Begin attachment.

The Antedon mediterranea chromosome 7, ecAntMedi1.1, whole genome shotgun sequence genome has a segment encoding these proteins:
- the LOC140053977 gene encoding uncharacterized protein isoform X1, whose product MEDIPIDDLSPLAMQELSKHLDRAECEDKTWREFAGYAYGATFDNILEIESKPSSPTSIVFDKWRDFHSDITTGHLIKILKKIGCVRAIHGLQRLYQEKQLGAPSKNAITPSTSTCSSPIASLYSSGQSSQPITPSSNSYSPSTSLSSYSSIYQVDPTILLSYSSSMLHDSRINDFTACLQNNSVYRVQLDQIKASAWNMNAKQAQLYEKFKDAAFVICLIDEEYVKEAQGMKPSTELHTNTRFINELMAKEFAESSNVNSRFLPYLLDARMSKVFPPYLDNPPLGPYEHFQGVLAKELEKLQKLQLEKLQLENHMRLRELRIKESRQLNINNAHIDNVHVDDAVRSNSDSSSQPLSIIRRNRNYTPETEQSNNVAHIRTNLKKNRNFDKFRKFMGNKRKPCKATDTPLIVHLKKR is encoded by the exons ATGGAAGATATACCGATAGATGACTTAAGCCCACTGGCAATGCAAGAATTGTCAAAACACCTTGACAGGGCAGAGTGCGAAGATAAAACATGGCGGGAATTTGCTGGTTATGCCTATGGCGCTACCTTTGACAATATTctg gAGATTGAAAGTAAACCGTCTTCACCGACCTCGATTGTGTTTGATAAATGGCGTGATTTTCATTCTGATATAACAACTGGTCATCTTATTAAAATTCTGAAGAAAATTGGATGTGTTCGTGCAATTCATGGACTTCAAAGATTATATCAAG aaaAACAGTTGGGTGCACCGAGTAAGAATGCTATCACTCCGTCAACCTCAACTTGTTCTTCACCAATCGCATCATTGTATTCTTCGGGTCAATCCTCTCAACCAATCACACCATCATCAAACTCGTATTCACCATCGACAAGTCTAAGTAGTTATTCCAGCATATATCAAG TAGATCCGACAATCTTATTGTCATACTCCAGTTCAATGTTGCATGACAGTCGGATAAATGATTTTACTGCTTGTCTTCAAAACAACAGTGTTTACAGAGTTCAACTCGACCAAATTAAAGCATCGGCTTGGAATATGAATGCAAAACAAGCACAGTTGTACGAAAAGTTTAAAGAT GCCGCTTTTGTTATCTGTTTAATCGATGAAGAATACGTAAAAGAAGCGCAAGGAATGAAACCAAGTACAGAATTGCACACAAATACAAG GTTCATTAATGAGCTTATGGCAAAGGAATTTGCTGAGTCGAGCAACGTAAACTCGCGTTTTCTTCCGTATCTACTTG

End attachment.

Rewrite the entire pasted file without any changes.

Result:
The Antedon mediterranea chromosome 7, ecAntMedi1.1, whole genome shotgun sequence genome has a segment encoding these proteins:
- the LOC140053977 gene encoding uncharacterized protein isoform X1, whose product MEDIPIDDLSPLAMQELSKHLDRAECEDKTWREFAGYAYGATFDNILEIESKPSSPTSIVFDKWRDFHSDITTGHLIKILKKIGCVRAIHGLQRLYQEKQLGAPSKNAITPSTSTCSSPIASLYSSGQSSQPITPSSNSYSPSTSLSSYSSIYQVDPTILLSYSSSMLHDSRINDFTACLQNNSVYRVQLDQIKASAWNMNAKQAQLYEKFKDAAFVICLIDEEYVKEAQGMKPSTELHTNTRFINELMAKEFAESSNVNSRFLPYLLDARMSKVFPPYLDNPPLGPYEHFQGVLAKELEKLQKLQLEKLQLENHMRLRELRIKESRQLNINNAHIDNVHVDDAVRSNSDSSSQPLSIIRRNRNYTPETEQSNNVAHIRTNLKKNRNFDKFRKFMGNKRKPCKATDTPLIVHLKKR is encoded by the exons ATGGAAGATATACCGATAGATGACTTAAGCCCACTGGCAATGCAAGAATTGTCAAAACACCTTGACAGGGCAGAGTGCGAAGATAAAACATGGCGGGAATTTGCTGGTTATGCCTATGGCGCTACCTTTGACAATATTctg gAGATTGAAAGTAAACCGTCTTCACCGACCTCGATTGTGTTTGATAAATGGCGTGATTTTCATTCTGATATAACAACTGGTCATCTTATTAAAATTCTGAAGAAAATTGGATGTGTTCGTGCAATTCATGGACTTCAAAGATTATATCAAG aaaAACAGTTGGGTGCACCGAGTAAGAATGCTATCACTCCGTCAACCTCAACTTGTTCTTCACCAATCGCATCATTGTATTCTTCGGGTCAATCCTCTCAACCAATCACACCATCATCAAACTCGTATTCACCATCGACAAGTCTAAGTAGTTATTCCAGCATATATCAAG TAGATCCGACAATCTTATTGTCATACTCCAGTTCAATGTTGCATGACAGTCGGATAAATGATTTTACTGCTTGTCTTCAAAACAACAGTGTTTACAGAGTTCAACTCGACCAAATTAAAGCATCGGCTTGGAATATGAATGCAAAACAAGCACAGTTGTACGAAAAGTTTAAAGAT GCCGCTTTTGTTATCTGTTTAATCGATGAAGAATACGTAAAAGAAGCGCAAGGAATGAAACCAAGTACAGAATTGCACACAAATACAAG GTTCATTAATGAGCTTATGGCAAAGGAATTTGCTGAGTCGAGCAACGTAAACTCGCGTTTTCTTCCGTATCTACTTG